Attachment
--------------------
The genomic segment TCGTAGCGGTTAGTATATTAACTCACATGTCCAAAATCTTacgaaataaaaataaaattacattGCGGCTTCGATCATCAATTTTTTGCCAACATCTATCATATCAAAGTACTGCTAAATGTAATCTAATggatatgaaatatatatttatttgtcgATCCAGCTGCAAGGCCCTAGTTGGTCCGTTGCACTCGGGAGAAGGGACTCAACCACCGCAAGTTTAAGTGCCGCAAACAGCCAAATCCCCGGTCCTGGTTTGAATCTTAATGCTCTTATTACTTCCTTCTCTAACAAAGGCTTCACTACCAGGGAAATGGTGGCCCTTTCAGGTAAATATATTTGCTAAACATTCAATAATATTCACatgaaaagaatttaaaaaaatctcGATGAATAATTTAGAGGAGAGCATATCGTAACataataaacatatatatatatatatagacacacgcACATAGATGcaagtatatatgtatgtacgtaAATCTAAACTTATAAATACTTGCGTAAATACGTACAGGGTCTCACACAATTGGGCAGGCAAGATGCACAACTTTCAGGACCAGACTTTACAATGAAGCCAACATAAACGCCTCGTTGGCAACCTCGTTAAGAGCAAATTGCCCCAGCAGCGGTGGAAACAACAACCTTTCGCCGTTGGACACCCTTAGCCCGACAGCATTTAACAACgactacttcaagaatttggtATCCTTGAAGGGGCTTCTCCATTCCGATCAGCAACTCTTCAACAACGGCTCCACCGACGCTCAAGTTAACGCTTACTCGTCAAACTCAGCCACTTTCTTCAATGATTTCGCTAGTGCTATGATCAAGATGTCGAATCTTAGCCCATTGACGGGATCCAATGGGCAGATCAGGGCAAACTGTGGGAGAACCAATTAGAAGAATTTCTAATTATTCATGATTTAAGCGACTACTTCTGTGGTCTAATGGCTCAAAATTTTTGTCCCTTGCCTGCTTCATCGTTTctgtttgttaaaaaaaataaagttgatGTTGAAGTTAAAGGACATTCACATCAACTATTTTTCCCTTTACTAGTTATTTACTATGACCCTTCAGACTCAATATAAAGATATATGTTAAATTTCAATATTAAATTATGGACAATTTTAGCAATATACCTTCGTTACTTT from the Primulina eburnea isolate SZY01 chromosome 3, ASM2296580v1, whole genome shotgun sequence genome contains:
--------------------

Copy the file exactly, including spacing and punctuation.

The genomic segment TCGTAGCGGTTAGTATATTAACTCACATGTCCAAAATCTTacgaaataaaaataaaattacattGCGGCTTCGATCATCAATTTTTTGCCAACATCTATCATATCAAAGTACTGCTAAATGTAATCTAATggatatgaaatatatatttatttgtcgATCCAGCTGCAAGGCCCTAGTTGGTCCGTTGCACTCGGGAGAAGGGACTCAACCACCGCAAGTTTAAGTGCCGCAAACAGCCAAATCCCCGGTCCTGGTTTGAATCTTAATGCTCTTATTACTTCCTTCTCTAACAAAGGCTTCACTACCAGGGAAATGGTGGCCCTTTCAGGTAAATATATTTGCTAAACATTCAATAATATTCACatgaaaagaatttaaaaaaatctcGATGAATAATTTAGAGGAGAGCATATCGTAACataataaacatatatatatatatatagacacacgcACATAGATGcaagtatatatgtatgtacgtaAATCTAAACTTATAAATACTTGCGTAAATACGTACAGGGTCTCACACAATTGGGCAGGCAAGATGCACAACTTTCAGGACCAGACTTTACAATGAAGCCAACATAAACGCCTCGTTGGCAACCTCGTTAAGAGCAAATTGCCCCAGCAGCGGTGGAAACAACAACCTTTCGCCGTTGGACACCCTTAGCCCGACAGCATTTAACAACgactacttcaagaatttggtATCCTTGAAGGGGCTTCTCCATTCCGATCAGCAACTCTTCAACAACGGCTCCACCGACGCTCAAGTTAACGCTTACTCGTCAAACTCAGCCACTTTCTTCAATGATTTCGCTAGTGCTATGATCAAGATGTCGAATCTTAGCCCATTGACGGGATCCAATGGGCAGATCAGGGCAAACTGTGGGAGAACCAATTAGAAGAATTTCTAATTATTCATGATTTAAGCGACTACTTCTGTGGTCTAATGGCTCAAAATTTTTGTCCCTTGCCTGCTTCATCGTTTctgtttgttaaaaaaaataaagttgatGTTGAAGTTAAAGGACATTCACATCAACTATTTTTCCCTTTACTAGTTATTTACTATGACCCTTCAGACTCAATATAAAGATATATGTTAAATTTCAATATTAAATTATGGACAATTTTAGCAATATACCTTCGTTACTTT from the Primulina eburnea isolate SZY01 chromosome 3, ASM2296580v1, whole genome shotgun sequence genome contains: